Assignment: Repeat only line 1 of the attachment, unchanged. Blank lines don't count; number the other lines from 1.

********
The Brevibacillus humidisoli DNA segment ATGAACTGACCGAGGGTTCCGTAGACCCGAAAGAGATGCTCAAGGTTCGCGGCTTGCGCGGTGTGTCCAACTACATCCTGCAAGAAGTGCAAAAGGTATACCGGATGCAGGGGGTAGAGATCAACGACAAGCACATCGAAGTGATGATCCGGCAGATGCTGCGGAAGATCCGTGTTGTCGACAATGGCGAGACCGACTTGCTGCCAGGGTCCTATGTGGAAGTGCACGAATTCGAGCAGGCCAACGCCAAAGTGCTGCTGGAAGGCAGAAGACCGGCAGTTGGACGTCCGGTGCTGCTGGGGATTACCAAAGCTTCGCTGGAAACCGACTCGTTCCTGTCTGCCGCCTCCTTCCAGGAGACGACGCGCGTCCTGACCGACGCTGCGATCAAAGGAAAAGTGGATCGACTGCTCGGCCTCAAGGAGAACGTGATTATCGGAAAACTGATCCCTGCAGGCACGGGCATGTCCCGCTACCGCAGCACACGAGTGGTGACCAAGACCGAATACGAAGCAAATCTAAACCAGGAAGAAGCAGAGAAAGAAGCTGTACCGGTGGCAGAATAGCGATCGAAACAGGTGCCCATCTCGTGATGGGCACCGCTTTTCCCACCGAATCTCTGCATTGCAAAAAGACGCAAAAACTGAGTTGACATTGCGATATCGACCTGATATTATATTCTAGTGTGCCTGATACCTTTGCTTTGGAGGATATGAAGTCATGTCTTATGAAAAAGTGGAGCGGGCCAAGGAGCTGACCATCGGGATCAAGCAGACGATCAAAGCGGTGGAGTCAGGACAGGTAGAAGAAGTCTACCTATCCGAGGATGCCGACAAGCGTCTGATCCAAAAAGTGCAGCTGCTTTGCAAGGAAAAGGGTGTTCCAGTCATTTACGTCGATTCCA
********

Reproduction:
The Brevibacillus humidisoli DNA segment ATGAACTGACCGAGGGTTCCGTAGACCCGAAAGAGATGCTCAAGGTTCGCGGCTTGCGCGGTGTGTCCAACTACATCCTGCAAGAAGTGCAAAAGGTATACCGGATGCAGGGGGTAGAGATCAACGACAAGCACATCGAAGTGATGATCCGGCAGATGCTGCGGAAGATCCGTGTTGTCGACAATGGCGAGACCGACTTGCTGCCAGGGTCCTATGTGGAAGTGCACGAATTCGAGCAGGCCAACGCCAAAGTGCTGCTGGAAGGCAGAAGACCGGCAGTTGGACGTCCGGTGCTGCTGGGGATTACCAAAGCTTCGCTGGAAACCGACTCGTTCCTGTCTGCCGCCTCCTTCCAGGAGACGACGCGCGTCCTGACCGACGCTGCGATCAAAGGAAAAGTGGATCGACTGCTCGGCCTCAAGGAGAACGTGATTATCGGAAAACTGATCCCTGCAGGCACGGGCATGTCCCGCTACCGCAGCACACGAGTGGTGACCAAGACCGAATACGAAGCAAATCTAAACCAGGAAGAAGCAGAGAAAGAAGCTGTACCGGTGGCAGAATAGCGATCGAAACAGGTGCCCATCTCGTGATGGGCACCGCTTTTCCCACCGAATCTCTGCATTGCAAAAAGACGCAAAAACTGAGTTGACATTGCGATATCGACCTGATATTATATTCTAGTGTGCCTGATACCTTTGCTTTGGAGGATATGAAGTCATGTCTTATGAAAAAGTGGAGCGGGCCAAGGAGCTGACCATCGGGATCAAGCAGACGATCAAAGCGGTGGAGTCAGGACAGGTAGAAGAAGTCTACCTATCCGAGGATGCCGACAAGCGTCTGATCCAAAAAGTGCAGCTGCTTTGCAAGGAAAAGGGTGTTCCAGTCATTTACGTCGATTCCA